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Ottawa veterinarian shortage putting pressure on pet care

Veterinary shortages across the country and in Ottawa are having an impact on the ability to access care as prices increase and local animal rescues are feeling the pinch.

“If money’s not coming in and we’re having big price tags, then more cats and dogs are being left behind and that’s a big worry for us,” said Jackie Gauthier, founder of Jackie to the Rescue.

Gauthier works with local animal rescues and says the pressure has never been higher.

Pet ownership is expensive and a veterinarian shortage coupled with increasing vet costs isn’t helping.

“It’s no longer $200, $300, or $400 [to spay or neuter your pet]. It’s now $900. I’ve heard myself and I won’t name the clinic, but between $1,500 and $1,800 for a cat,” said Gauthier.

At the Hamlet Veterinary Hospital in Gloucester, prices have jumped 30 to 40 per cent as COVID-19 put a strain on the system.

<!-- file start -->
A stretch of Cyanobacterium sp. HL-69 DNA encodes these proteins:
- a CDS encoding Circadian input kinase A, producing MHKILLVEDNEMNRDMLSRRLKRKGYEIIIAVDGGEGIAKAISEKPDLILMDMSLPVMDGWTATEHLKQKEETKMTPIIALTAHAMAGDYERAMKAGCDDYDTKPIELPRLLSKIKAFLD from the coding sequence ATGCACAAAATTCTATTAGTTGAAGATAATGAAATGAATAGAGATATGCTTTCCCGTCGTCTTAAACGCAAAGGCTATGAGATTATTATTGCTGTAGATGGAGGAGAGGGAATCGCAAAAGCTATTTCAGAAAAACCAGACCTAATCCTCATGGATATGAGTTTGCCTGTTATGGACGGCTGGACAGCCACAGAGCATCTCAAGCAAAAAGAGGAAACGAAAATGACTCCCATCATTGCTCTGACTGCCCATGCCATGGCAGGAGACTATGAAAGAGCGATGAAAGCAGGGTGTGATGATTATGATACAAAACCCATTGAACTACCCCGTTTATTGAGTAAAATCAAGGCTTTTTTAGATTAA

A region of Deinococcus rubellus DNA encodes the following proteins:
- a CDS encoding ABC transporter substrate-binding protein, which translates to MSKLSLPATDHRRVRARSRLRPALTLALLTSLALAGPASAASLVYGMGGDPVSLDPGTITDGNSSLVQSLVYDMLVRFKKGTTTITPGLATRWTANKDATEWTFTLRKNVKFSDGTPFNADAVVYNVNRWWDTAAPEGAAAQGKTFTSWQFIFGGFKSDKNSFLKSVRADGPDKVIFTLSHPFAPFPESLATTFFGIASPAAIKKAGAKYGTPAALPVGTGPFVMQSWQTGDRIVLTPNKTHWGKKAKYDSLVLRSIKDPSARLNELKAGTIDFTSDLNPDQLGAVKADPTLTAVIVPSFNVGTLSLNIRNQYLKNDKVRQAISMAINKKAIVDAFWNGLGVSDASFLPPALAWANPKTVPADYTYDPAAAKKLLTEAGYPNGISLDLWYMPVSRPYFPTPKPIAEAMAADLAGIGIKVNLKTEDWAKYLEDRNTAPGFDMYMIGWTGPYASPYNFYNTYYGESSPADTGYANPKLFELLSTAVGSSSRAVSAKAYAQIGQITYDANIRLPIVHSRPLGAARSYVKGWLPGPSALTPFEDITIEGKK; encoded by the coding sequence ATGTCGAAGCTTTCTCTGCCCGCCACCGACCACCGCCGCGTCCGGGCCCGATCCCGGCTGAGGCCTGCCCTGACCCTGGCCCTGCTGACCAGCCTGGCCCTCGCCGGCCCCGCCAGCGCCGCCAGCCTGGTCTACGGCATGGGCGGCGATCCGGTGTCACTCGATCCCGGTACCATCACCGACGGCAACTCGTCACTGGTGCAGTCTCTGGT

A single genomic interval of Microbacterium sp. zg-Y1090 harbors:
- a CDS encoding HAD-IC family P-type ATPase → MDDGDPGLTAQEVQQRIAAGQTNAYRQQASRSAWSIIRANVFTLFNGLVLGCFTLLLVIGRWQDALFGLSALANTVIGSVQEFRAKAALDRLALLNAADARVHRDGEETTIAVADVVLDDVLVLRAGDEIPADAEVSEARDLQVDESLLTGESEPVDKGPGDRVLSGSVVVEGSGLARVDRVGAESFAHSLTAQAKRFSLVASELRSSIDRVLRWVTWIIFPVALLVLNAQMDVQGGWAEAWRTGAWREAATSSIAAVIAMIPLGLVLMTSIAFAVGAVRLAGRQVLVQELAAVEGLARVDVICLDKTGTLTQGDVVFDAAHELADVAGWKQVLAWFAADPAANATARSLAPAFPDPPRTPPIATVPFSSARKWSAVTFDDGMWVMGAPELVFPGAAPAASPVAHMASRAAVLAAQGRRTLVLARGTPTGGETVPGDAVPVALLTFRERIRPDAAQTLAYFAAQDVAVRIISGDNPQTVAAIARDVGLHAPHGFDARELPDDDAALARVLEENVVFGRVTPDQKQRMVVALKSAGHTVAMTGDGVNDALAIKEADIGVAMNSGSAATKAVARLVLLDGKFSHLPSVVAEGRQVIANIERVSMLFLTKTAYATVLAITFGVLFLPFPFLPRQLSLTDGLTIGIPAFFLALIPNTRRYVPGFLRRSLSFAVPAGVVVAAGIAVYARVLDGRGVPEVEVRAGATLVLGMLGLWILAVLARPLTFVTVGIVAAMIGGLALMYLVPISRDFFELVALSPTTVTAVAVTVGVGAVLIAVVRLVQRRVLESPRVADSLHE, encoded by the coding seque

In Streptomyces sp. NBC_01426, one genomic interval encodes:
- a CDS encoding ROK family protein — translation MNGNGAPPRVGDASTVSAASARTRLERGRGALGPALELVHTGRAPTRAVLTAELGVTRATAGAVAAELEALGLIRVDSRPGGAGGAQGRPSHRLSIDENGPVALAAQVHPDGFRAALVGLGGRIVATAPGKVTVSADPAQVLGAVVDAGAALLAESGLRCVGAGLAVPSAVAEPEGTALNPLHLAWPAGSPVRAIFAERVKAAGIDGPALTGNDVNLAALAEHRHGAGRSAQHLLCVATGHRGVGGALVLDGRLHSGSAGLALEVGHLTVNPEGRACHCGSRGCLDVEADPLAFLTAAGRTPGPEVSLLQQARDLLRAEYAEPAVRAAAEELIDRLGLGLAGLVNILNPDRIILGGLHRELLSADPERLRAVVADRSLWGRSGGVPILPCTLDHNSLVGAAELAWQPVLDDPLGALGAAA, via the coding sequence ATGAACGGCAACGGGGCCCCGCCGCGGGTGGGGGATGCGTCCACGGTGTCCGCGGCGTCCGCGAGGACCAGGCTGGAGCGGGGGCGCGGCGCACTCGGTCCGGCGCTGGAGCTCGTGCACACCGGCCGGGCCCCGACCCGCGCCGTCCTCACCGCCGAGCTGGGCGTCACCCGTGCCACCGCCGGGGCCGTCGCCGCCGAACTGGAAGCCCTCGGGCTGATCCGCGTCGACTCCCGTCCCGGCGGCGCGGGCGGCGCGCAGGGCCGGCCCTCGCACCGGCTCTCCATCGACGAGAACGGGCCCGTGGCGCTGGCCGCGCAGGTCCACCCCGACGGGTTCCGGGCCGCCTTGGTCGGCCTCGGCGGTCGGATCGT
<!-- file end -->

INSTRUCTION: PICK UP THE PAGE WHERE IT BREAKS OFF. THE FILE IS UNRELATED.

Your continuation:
“Everything has gone up in cost and because of that most hospitals have had to increase their price significantly,” said veterinarian and owner Dr. Bernard Vincelette.

And it’s not just supplies, veterinarian salaries have gone up as well. Right now, there are 40 open positions in eastern Ontario that are becoming harder to fill and more pandemic pet owners means a care crunch.

“There are a lot of hospitals who aren’t able to take any more patients because they aren’t able to hire any more people for the clientele they already have, so it makes it very difficult,” said Vincelette.

“Profits have not increased; we’re just trying to keep up with salaries and costs of goods just to compensate.”

The Canadian Veterinary Medical Association is calling on the government to invest in more infrastructure to train veterinarians. It is also asking for dedicated funds to recruit internationally.

“That would help us a lot too, in the short term, because even if we start graduating more veterinarians tomorrow, it certainly takes a while for that gap to be covered,” said Dr. Tracy Fisher, vice-president of the Canadian Veterinary Medical Association.

The shortage is estimated to last until at least 2031.

“The vet part is having a big impact on pretty much everybody and the rescues are the one’s out there picking up the pieces unfortunately,” said Gauthier. 

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